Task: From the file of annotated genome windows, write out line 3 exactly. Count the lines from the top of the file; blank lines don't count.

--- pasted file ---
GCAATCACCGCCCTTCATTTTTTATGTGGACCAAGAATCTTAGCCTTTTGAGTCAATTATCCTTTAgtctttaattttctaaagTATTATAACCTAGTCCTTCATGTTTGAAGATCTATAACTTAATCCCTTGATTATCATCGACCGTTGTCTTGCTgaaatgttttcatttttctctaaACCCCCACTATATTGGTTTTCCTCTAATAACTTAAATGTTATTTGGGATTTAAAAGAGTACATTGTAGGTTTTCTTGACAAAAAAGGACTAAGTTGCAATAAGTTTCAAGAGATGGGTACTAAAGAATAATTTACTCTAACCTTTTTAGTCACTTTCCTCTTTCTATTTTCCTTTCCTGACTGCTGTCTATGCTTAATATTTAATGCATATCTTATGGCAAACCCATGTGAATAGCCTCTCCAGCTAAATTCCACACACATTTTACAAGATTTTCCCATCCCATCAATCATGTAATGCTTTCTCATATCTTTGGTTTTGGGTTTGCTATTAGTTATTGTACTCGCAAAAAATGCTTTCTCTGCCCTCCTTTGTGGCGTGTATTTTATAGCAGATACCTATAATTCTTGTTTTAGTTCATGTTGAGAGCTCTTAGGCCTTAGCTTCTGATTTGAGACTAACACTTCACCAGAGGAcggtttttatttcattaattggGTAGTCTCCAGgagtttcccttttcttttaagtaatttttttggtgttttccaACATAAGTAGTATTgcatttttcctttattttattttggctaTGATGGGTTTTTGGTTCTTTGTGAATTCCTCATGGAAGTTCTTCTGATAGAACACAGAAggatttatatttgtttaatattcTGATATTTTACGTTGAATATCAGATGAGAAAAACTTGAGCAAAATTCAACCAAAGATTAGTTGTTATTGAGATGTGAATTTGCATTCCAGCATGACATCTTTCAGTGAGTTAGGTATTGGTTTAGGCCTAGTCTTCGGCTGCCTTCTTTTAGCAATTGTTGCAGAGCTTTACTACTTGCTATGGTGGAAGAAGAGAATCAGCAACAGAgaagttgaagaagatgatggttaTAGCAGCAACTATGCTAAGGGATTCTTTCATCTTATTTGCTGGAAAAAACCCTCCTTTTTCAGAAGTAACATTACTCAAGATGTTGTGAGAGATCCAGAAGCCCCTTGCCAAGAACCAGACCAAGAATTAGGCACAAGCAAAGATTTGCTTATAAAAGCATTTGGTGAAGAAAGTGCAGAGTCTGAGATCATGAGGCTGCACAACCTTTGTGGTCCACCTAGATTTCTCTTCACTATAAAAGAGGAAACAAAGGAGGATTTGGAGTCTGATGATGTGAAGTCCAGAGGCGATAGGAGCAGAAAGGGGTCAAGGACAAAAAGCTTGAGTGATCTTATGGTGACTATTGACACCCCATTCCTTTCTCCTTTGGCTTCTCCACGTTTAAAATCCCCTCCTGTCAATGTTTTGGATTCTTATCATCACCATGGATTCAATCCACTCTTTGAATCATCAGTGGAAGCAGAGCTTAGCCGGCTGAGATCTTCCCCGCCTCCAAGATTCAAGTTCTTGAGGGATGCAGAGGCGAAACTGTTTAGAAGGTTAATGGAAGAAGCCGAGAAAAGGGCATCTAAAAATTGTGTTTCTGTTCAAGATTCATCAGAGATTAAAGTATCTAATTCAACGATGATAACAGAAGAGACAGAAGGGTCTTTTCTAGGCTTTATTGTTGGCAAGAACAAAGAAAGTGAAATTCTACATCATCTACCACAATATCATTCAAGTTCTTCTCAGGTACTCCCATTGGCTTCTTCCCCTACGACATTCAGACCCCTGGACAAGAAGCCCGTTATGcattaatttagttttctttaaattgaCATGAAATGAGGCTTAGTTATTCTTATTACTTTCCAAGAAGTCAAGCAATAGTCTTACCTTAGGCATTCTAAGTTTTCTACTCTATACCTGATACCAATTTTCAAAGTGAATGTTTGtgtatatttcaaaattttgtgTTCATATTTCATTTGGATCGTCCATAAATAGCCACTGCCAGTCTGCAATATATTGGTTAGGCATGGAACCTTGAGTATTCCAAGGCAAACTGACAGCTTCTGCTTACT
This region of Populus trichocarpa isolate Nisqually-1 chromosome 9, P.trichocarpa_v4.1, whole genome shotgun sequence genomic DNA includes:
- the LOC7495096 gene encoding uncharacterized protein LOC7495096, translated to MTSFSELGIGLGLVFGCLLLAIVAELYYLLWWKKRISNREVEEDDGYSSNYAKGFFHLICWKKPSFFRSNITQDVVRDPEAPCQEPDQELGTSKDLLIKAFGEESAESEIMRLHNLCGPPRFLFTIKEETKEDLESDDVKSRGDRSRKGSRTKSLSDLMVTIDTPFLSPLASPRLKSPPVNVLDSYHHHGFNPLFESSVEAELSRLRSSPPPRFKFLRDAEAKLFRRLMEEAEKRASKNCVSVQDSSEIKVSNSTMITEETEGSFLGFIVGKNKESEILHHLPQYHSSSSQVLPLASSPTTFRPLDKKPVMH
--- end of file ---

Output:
- the LOC7495096 gene encoding uncharacterized protein LOC7495096, translated to MTSFSELGIGLGLVFGCLLLAIVAELYYLLWWKKRISNREVEEDDGYSSNYAKGFFHLICWKKPSFFRSNITQDVVRDPEAPCQEPDQELGTSKDLLIKAFGEESAESEIMRLHNLCGPPRFLFTIKEETKEDLESDDVKSRGDRSRKGSRTKSLSDLMVTIDTPFLSPLASPRLKSPPVNVLDSYHHHGFNPLFESSVEAELSRLRSSPPPRFKFLRDAEAKLFRRLMEEAEKRASKNCVSVQDSSEIKVSNSTMITEETEGSFLGFIVGKNKESEILHHLPQYHSSSSQVLPLASSPTTFRPLDKKPVMH